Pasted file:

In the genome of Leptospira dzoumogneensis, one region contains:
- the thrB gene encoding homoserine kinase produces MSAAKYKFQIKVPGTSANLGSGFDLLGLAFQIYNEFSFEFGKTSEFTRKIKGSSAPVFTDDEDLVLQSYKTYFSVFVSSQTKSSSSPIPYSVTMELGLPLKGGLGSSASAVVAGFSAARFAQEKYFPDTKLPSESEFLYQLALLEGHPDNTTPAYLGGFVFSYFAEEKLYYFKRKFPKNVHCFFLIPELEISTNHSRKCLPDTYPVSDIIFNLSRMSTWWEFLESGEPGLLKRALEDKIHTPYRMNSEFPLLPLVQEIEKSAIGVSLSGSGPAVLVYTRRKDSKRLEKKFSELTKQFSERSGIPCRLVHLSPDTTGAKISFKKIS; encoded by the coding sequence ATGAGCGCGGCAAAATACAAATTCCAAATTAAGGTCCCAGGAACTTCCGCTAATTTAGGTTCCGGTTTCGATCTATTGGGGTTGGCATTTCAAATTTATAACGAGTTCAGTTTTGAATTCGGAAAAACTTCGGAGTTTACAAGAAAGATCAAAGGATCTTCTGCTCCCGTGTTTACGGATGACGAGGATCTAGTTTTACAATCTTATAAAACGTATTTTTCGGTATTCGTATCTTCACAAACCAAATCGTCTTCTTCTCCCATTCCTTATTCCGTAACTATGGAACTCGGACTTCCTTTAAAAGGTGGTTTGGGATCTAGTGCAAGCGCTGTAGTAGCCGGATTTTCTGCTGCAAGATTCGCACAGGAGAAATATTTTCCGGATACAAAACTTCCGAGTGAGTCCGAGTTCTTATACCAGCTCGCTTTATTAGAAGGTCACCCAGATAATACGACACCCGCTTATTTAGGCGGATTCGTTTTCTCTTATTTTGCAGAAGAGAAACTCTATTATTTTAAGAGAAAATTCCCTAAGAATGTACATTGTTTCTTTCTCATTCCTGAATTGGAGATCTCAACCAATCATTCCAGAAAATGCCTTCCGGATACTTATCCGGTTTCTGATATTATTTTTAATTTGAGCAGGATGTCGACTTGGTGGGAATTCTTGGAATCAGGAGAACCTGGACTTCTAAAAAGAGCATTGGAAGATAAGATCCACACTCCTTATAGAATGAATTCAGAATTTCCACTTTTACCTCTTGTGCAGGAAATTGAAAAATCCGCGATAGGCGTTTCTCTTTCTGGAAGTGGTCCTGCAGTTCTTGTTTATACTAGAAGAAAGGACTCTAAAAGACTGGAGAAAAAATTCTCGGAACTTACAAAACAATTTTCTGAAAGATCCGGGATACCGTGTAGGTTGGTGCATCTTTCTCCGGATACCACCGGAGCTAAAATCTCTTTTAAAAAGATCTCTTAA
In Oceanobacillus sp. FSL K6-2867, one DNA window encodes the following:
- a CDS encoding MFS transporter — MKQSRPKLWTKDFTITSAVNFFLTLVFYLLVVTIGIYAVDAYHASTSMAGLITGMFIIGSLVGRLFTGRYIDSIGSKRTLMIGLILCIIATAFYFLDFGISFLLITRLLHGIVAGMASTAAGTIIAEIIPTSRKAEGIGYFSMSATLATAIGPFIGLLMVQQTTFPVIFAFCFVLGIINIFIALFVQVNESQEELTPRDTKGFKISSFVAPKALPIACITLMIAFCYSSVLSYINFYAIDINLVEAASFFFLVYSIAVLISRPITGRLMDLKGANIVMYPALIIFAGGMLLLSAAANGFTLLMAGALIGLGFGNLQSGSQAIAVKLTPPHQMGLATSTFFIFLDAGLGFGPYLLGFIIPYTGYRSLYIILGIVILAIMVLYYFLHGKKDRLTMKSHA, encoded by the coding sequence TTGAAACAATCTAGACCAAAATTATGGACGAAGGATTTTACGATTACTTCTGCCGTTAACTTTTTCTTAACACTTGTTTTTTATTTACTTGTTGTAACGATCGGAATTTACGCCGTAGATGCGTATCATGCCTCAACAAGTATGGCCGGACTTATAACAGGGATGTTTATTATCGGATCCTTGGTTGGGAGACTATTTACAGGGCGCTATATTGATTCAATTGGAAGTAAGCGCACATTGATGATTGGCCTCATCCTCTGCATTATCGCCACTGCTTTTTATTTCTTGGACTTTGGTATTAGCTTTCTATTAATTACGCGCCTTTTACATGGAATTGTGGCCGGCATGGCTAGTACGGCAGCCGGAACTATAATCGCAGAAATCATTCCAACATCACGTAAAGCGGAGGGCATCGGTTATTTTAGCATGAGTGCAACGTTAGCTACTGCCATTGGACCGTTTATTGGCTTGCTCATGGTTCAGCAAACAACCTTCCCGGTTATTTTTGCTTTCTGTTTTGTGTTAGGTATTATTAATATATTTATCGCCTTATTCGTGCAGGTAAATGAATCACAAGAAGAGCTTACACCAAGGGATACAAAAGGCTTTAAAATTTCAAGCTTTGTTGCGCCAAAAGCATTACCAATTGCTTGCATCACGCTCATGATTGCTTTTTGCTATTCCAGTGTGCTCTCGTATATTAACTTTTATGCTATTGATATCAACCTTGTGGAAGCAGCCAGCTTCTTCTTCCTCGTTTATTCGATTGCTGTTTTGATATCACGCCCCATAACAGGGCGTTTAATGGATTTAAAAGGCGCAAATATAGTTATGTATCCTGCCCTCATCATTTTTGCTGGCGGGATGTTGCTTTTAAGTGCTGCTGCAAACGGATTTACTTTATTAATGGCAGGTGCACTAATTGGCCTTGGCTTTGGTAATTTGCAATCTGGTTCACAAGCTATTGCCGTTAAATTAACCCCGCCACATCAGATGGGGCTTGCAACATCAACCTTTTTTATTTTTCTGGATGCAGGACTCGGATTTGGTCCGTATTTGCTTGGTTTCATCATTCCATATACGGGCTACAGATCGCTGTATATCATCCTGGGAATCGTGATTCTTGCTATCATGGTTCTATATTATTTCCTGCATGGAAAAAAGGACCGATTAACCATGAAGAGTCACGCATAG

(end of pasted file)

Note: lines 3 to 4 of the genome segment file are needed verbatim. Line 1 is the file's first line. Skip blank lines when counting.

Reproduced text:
In Oceanobacillus sp. FSL K6-2867, one DNA window encodes the following:
- a CDS encoding MFS transporter — MKQSRPKLWTKDFTITSAVNFFLTLVFYLLVVTIGIYAVDAYHASTSMAGLITGMFIIGSLVGRLFTGRYIDSIGSKRTLMIGLILCIIATAFYFLDFGISFLLITRLLHGIVAGMASTAAGTIIAEIIPTSRKAEGIGYFSMSATLATAIGPFIGLLMVQQTTFPVIFAFCFVLGIINIFIALFVQVNESQEELTPRDTKGFKISSFVAPKALPIACITLMIAFCYSSVLSYINFYAIDINLVEAASFFFLVYSIAVLISRPITGRLMDLKGANIVMYPALIIFAGGMLLLSAAANGFTLLMAGALIGLGFGNLQSGSQAIAVKLTPPHQMGLATSTFFIFLDAGLGFGPYLLGFIIPYTGYRSLYIILGIVILAIMVLYYFLHGKKDRLTMKSHA, encoded by the coding sequence TTGAAACAATCTAGACCAAAATTATGGACGAAGGATTTTACGATTACTTCTGCCGTTAACTTTTTCTTAACACTTGTTTTTTATTTACTTGTTGTAACGATCGGAATTTACGCCGTAGATGCGTATCATGCCTCAACAAGTATGGCCGGACTTATAACAGGGATGTTTATTATCGGATCCTTGGTTGGGAGACTATTTACAGGGCGCTATATTGATTCAATTGGAAGTAAGCGCACATTGATGATTGGCCTCATCCTCTGCATTATCGCCACTGCTTTTTATTTCTTGGACTTTGGTATTAGCTTTCTATTAATTACGCGCCTTTTACATGGAATTGTGGCCGGCATGGCTAGTACGGCAGCCGGAACTATAATCGCAGAAATCATTCCAACATCACGTAAAGCGGAGGGCATCGGTTATTTTAGCATGAGTGCAACGTTAGCTACTGCCATTGGACCGTTTATTGGCTTGCTCATGGTTCAGCAAACAACCTTCCCGGTTATTTTTGCTTTCTGTTTTGTGTTAGGTATTATTAATATATTTATCGCCTTATTCGTGCAGGTAAATGAATCACAAGAAGAGCTTACACCAAGGGATACAAAAGGCTTTAAAATTTCAAGCTTTGTTGCGCCAAAAGCATTACCAATTGCTTGCATCACGCTCATGATTGCTTTTTGCTATTCCAGTGTGCTCTCGTATATTAACTTTTATGCTATTGATATCAACCTTGTGGAAGCAGCCAGCTTCTTCTTCCTCGTTTATTCGATTGCTGTTTTGATATCACGCCCCATAACAGGGCGTTTAATGGATTTAAAAGGCGCAAATATAGTTATGTATCCTGCCCTCATCATTTTTGCTGGCGGGATGTTGCTTTTAAGTGCTGCTGCAAACGGATTTACTTTATTAATGGCAGGTGCACTAATTGGCCTTGGCTTTGGTAATTTGCAATCTGGTTCACAAGCTATTGCCGTTAAATTAACCCCGCCACATCAGATGGGGCTTGCAACATCAACCTTTTTTATTTTTCTGGATGCAGGACTCGGATTTGGTCCGTATTTGCTTGGTTTCATCATTCCATATACGGGCTACAGATCGCTGTATATCATCCTGGGAATCGTGATTCTTGCTATCATGGTTCTATATTATTTCCTGCATGGAAAAAAGGACCGATTAACCATGAAGAGTCACGCATAG